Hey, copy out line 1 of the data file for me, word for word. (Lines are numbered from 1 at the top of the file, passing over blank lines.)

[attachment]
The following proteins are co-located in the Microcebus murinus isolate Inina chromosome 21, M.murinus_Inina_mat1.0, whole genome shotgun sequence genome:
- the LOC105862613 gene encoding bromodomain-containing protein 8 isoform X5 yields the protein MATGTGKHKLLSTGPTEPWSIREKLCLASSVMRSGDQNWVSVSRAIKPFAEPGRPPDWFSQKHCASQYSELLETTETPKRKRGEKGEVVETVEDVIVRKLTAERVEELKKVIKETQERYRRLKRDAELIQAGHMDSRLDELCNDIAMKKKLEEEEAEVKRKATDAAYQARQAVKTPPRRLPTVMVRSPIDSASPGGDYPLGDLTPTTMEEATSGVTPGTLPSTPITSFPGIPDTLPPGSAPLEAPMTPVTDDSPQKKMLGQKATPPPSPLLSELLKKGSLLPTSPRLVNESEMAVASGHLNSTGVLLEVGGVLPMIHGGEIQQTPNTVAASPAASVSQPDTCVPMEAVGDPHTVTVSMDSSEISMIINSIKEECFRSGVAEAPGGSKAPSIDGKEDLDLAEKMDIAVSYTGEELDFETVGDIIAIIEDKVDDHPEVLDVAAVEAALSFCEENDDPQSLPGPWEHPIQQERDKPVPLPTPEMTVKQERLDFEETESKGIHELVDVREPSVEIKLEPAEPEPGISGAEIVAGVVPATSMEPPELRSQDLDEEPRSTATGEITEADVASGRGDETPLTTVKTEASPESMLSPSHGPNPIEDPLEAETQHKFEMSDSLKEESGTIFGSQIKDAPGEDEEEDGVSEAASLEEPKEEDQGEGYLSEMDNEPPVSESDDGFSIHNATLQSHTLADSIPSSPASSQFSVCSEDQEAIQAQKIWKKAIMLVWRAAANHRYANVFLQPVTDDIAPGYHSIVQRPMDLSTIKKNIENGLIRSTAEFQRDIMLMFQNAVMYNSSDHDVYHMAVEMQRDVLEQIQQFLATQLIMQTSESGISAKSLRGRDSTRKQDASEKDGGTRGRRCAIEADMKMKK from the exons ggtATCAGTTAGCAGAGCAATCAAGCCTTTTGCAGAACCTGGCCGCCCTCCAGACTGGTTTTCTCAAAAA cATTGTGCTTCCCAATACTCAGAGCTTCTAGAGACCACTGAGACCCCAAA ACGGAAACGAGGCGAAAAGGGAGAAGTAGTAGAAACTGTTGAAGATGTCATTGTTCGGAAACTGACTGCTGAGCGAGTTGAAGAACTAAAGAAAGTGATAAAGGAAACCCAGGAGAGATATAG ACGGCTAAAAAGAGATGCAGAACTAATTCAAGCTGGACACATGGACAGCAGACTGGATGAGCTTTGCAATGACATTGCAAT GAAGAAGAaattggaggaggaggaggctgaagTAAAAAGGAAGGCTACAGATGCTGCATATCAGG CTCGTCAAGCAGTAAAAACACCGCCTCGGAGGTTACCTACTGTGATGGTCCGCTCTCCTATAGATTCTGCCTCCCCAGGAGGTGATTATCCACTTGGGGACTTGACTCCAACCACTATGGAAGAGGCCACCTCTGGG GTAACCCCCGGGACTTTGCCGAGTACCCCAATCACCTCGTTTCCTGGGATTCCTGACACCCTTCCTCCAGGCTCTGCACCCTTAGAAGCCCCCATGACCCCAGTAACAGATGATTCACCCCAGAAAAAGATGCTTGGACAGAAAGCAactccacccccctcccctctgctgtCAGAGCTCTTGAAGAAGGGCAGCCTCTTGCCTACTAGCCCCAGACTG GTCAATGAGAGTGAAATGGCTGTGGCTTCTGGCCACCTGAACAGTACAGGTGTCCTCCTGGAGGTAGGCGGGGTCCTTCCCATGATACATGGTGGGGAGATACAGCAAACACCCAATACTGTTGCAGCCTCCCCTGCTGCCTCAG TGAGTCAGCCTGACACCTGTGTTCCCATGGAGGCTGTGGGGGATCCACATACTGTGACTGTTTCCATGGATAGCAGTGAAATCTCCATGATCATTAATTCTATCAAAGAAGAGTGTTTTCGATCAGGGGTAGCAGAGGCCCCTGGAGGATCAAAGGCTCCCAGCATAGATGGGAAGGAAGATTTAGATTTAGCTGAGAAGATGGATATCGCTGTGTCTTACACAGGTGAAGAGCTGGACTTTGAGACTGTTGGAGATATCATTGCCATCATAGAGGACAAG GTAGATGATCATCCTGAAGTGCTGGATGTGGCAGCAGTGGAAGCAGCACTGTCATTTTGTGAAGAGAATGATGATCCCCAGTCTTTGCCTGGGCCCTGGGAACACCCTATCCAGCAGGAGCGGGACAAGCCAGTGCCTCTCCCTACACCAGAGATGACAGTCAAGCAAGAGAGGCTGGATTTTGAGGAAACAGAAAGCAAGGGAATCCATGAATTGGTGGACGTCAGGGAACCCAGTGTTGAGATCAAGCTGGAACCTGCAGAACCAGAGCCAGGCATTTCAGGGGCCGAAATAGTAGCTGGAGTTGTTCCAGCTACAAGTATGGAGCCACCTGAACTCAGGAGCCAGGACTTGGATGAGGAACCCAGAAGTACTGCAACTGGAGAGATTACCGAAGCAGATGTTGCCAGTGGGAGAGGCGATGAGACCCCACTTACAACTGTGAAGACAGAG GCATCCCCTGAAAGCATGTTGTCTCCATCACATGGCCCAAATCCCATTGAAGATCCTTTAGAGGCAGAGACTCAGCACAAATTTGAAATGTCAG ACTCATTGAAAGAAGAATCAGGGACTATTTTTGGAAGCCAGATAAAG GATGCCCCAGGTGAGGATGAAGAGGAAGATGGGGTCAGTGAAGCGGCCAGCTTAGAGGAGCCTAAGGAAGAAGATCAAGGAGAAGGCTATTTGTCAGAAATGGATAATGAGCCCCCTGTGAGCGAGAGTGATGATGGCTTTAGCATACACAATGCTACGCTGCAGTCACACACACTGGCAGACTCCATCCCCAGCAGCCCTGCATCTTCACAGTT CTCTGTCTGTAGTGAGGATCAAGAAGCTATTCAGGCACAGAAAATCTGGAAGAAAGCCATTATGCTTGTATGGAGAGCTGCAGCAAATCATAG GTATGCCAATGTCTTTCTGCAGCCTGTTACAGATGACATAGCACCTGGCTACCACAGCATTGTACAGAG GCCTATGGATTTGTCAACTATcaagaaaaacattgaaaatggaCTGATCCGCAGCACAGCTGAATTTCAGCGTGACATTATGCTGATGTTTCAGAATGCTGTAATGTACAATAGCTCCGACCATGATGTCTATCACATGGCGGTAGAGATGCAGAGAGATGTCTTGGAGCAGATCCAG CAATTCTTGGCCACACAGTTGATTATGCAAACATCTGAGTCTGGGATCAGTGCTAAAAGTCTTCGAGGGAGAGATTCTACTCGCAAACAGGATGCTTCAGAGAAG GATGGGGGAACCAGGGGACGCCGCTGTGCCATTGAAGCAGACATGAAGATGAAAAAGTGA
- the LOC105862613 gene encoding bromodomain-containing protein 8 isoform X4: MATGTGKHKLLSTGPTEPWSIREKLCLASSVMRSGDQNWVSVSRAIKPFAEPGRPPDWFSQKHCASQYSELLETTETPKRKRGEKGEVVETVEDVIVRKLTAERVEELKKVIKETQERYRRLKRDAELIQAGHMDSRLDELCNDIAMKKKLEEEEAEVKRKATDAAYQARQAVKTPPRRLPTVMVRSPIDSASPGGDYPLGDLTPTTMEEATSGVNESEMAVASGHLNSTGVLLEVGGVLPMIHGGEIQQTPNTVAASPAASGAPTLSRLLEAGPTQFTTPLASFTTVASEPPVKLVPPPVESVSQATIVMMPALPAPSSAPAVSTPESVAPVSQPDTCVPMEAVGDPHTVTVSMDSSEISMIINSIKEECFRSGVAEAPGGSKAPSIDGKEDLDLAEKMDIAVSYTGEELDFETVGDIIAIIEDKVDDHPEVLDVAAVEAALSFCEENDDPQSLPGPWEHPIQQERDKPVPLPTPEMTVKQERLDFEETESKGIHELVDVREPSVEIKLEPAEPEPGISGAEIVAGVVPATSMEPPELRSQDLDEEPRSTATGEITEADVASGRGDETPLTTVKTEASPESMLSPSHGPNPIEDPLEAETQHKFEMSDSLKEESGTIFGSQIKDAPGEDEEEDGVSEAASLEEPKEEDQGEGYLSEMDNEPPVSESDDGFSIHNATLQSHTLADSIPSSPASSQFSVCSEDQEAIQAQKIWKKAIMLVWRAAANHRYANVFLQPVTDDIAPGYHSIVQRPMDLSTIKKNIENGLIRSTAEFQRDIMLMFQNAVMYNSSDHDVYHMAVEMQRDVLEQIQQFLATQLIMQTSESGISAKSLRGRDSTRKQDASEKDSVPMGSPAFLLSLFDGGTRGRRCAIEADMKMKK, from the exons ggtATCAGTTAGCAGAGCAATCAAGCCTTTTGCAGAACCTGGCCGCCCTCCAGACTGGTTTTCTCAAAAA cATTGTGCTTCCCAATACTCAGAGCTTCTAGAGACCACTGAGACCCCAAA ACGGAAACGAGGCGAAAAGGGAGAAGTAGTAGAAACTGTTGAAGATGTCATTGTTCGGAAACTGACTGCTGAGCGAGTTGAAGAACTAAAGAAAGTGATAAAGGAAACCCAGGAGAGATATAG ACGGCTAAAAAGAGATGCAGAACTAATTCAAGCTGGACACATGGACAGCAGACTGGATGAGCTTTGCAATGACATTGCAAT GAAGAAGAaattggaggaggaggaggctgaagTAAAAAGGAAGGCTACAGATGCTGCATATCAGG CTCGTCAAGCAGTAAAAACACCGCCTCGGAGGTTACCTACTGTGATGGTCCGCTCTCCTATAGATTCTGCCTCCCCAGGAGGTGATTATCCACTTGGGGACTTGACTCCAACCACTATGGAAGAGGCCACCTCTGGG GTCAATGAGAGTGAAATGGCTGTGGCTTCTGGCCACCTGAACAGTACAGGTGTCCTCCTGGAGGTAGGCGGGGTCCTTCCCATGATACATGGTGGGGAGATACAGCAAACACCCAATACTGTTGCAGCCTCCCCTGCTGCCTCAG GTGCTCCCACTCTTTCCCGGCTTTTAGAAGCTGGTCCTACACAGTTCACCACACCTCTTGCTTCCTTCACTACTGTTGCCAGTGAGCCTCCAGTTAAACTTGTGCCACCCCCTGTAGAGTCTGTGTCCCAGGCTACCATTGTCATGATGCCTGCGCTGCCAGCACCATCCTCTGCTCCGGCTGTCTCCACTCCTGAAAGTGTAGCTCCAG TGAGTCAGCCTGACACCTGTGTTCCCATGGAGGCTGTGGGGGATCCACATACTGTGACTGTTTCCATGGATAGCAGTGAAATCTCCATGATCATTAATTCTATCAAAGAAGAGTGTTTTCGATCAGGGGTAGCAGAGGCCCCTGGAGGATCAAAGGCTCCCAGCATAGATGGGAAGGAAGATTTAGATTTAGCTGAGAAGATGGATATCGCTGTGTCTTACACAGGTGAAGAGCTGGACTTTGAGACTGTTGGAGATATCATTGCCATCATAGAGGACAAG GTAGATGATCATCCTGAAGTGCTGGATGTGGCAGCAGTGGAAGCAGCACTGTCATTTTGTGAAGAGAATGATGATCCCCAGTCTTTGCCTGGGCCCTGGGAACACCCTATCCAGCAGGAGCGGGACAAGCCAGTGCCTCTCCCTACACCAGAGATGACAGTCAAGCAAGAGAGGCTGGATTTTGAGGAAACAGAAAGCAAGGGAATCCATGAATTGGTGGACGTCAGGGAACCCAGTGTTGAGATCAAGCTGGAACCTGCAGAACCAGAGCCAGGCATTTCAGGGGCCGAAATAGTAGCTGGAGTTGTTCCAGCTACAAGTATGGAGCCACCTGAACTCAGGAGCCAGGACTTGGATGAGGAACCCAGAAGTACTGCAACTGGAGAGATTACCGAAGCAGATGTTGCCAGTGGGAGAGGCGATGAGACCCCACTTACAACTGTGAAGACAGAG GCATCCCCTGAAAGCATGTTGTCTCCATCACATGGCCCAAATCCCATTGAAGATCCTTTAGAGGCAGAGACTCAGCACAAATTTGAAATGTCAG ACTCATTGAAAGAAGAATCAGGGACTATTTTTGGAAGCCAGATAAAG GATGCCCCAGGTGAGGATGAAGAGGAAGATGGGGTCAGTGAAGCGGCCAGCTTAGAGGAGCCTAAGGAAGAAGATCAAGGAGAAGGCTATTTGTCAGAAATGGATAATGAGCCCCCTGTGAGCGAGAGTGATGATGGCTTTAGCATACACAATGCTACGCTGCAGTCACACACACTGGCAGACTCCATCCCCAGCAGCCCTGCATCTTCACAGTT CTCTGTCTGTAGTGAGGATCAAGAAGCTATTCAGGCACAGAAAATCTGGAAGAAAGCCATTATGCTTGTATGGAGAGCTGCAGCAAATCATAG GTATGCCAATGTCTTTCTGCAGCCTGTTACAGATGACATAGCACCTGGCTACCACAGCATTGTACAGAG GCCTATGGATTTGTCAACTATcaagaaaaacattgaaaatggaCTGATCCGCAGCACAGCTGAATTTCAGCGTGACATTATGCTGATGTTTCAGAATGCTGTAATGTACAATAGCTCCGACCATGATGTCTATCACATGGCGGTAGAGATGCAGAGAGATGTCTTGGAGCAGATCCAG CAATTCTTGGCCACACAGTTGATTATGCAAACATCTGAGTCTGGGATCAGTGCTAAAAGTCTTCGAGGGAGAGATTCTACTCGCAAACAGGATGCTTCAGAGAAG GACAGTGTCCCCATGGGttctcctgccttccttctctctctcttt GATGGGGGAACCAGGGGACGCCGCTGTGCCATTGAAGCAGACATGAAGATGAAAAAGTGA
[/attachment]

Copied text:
The following proteins are co-located in the Microcebus murinus isolate Inina chromosome 21, M.murinus_Inina_mat1.0, whole genome shotgun sequence genome: